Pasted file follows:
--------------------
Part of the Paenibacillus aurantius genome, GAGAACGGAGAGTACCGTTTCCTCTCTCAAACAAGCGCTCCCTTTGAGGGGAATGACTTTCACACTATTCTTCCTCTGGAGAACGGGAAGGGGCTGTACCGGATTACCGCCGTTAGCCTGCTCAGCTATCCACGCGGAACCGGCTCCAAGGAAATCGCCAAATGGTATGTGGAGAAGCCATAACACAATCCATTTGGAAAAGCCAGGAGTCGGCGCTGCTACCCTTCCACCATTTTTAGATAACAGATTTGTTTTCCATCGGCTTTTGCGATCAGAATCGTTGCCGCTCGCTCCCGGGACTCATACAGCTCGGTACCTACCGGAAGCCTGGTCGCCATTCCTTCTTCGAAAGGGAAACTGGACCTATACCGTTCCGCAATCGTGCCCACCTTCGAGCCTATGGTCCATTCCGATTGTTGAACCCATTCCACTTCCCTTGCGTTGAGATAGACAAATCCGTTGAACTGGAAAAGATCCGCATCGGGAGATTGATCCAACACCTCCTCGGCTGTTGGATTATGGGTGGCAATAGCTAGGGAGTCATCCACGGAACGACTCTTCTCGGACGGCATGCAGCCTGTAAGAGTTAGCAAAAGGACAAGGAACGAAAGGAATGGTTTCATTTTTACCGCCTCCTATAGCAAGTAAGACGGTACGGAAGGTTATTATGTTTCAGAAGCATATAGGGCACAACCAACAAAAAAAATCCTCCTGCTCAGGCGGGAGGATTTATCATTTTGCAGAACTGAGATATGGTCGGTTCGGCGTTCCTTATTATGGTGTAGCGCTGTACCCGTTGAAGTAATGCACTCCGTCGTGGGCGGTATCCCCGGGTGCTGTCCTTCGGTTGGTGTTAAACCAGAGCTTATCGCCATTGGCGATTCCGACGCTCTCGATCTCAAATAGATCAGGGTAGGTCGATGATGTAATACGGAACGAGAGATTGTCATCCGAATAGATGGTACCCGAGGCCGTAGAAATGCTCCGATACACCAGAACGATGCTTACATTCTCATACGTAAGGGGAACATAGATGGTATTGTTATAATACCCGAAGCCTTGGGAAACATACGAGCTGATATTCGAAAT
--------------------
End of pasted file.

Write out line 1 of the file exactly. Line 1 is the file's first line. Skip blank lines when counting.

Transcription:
Part of the Paenibacillus aurantius genome, GAGAACGGAGAGTACCGTTTCCTCTCTCAAACAAGCGCTCCCTTTGAGGGGAATGACTTTCACACTATTCTTCCTCTGGAGAACGGGAAGGGGCTGTACCGGATTACCGCCGTTAGCCTGCTCAGCTATCCACGCGGAACCGGCTCCAAGGAAATCGCCAAATGGTATGTGGAGAAGCCATAACACAATCCATTTGGAAAAGCCAGGAGTCGGCGCTGCTACCCTTCCACCATTTTTAGATAACAGATTTGTTTTCCATCGGCTTTTGCGATCAGAATCGTTGCCGCTCGCTCCCGGGACTCATACAGCTCGGTACCTACCGGAAGCCTGGTCGCCATTCCTTCTTCGAAAGGGAAACTGGACCTATACCGTTCCGCAATCGTGCCCACCTTCGAGCCTATGGTCCATTCCGATTGTTGAACCCATTCCACTTCCCTTGCGTTGAGATAGACAAATCCGTTGAACTGGAAAAGATCCGCATCGGGAGATTGATCCAACACCTCCTCGGCTGTTGGATTATGGGTGGCAATAGCTAGGGAGTCATCCACGGAACGACTCTTCTCGGACGGCATGCAGCCTGTAAGAGTTAGCAAAAGGACAAGGAACGAAAGGAATGGTTTCATTTTTACCGCCTCCTATAGCAAGTAAGACGGTACGGAAGGTTATTATGTTTCAGAAGCATATAGGGCACAACCAACAAAAAAAATCCTCCTGCTCAGGCGGGAGGATTTATCATTTTGCAGAACTGAGATATGGTCGGTTCGGCGTTCCTTATTATGGTGTAGCGCTGTACCCGTTGAAGTAATGCACTCCGTCGTGGGCGGTATCCCCGGGTGCTGTCCTTCGGTTGGTGTTAAACCAGAGCTTATCGCCATTGGCGATTCCGACGCTCTCGATCTCAAATAGATCAGGGTAGGTCGATGATGTAATACGGAACGAGAGATTGTCATCCGAATAGATGGTACCCGAGGCCGTAGAAATGCTCCGATACACCAGAACGATGCTTACATTCTCATACGTAAGGGGAACATAGATGGTATTGTTATAATACCCGAAGCCTTGGGAAACATACGAGCTGATATTCGAAAT